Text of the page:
So we did get a comment from a listener that I do want to share, because we do have this kind of break week in between starting season three focused on temperament. someone who listens to our podcast mentioned the way they approach it, that just like made my heart smile. Like if that's a thing, I'm going to say it's a thing. It just made me so happy. But they talked about how they and their co-parent have been listening to this season on self care. So they listen to an episode together, and as they listen, when question prompts come up, they're pausing and discussing. And I just thought that was such a beautiful way to take in the information together and to have somebody else prompt you to communicate. I also know it's hard if I feel like I have more information about something to tell my co-parent like, well, this is what I know. And you know, then you don't really feel like you're sharing that. And so listening together, pausing along the way and discussing, you know, the needs you have and how you can better support each other. Oh, I love that so much. And so if you're catching us on the live and haven't listened to previous episodes, that could be a way to kind of go back and prompt this conversation between you and your co-parent or maybe even you and a friend. You know, if you have a friend who's also a parent or whoever , I just loved that so much. So maybe consider using our little break week here before August. You could listen to some of that with somebody.

Lori Hayungs:

Super. Well, thanks for joining us today on The Science of Parenting, our live broadcast, and remember to subscribe to our weekly audio podcasts on Apple or Spotify or your favorite podcast app. And you can watch the show weekly. You can go back and watch what you've missed, and then, you know, we'll show up here, live now and again and we'll take your comments and questions. And in the meantime, any comments or questions you have, feel free to email them to us. You can find our information at www.scienceofparenting.org.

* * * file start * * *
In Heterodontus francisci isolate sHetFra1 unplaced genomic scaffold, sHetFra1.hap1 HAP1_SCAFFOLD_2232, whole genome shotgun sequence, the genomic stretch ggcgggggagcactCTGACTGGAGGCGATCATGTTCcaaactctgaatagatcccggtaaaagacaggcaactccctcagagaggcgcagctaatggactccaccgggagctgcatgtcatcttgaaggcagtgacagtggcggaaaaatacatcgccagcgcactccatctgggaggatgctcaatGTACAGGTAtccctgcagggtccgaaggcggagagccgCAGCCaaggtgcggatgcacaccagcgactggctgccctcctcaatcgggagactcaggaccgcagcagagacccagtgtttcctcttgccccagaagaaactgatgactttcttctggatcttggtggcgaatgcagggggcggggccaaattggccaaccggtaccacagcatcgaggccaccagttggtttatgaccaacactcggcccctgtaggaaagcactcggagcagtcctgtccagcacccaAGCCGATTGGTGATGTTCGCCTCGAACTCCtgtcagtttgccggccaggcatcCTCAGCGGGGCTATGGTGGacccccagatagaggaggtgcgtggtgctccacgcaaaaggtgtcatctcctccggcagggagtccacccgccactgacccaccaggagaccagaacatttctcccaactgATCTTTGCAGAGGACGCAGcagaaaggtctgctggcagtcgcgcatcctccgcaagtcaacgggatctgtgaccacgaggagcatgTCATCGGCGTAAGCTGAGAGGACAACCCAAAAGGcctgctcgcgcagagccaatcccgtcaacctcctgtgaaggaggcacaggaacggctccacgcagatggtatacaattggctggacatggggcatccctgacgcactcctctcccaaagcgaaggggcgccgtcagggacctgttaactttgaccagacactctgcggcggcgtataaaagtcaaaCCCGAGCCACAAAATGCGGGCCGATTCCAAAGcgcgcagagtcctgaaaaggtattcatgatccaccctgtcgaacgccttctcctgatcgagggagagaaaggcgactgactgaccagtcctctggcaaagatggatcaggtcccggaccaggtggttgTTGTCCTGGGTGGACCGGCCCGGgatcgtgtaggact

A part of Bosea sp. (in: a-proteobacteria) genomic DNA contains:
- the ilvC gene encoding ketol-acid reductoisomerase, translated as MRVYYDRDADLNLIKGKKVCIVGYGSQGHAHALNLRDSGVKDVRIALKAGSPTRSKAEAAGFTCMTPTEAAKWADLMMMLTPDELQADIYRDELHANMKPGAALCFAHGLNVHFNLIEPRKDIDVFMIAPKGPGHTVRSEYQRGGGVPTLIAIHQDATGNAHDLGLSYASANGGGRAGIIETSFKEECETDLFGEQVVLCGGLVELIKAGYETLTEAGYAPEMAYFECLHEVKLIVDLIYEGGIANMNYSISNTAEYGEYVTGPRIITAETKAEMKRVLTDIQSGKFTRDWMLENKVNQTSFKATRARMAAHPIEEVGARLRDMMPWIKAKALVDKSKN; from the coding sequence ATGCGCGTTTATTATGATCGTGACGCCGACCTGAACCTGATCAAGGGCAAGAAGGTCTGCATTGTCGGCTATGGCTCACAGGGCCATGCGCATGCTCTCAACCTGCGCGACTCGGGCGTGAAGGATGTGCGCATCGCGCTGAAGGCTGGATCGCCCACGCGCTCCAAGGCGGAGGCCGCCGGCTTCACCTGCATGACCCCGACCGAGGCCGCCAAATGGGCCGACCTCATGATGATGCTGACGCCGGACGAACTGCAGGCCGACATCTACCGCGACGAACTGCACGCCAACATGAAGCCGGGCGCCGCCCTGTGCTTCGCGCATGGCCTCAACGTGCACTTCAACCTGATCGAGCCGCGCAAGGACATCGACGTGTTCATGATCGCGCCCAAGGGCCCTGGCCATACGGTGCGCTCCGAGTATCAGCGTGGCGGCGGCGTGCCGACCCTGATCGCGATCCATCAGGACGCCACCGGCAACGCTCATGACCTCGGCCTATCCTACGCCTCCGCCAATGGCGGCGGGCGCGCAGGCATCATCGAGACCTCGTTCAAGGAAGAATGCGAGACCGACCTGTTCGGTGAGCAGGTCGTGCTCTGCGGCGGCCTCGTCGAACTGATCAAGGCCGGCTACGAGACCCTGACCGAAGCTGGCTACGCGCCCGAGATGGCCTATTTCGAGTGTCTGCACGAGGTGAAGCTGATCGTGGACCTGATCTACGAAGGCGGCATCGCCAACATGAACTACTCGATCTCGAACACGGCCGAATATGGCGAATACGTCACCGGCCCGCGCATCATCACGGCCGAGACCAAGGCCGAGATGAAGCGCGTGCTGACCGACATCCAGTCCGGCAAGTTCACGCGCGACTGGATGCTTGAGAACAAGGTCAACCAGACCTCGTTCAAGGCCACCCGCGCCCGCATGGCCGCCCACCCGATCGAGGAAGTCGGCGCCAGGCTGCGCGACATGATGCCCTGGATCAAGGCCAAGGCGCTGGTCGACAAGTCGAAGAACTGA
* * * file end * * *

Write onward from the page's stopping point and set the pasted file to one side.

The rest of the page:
Mackenzie Johnson:

So come along with us as we tackle the ins and outs, the ups and downs and the research and reality, all around The Science of Parenting,

Anthony Santiago:

The Science of Parenting is hosted by Lori Hayungs and Mackenzie Johnson, produced by Mackenzie DeJong, with research and writing by Barbara Dunn Swanson. Send in questions and comments to parenting@iastate.edu and connect with us on Facebook and Twitter. This institution is an equal opportunity provider. For the full nondiscrimination statement or accommodation inquiries, go to www.extension. iastate .edu/ diversity.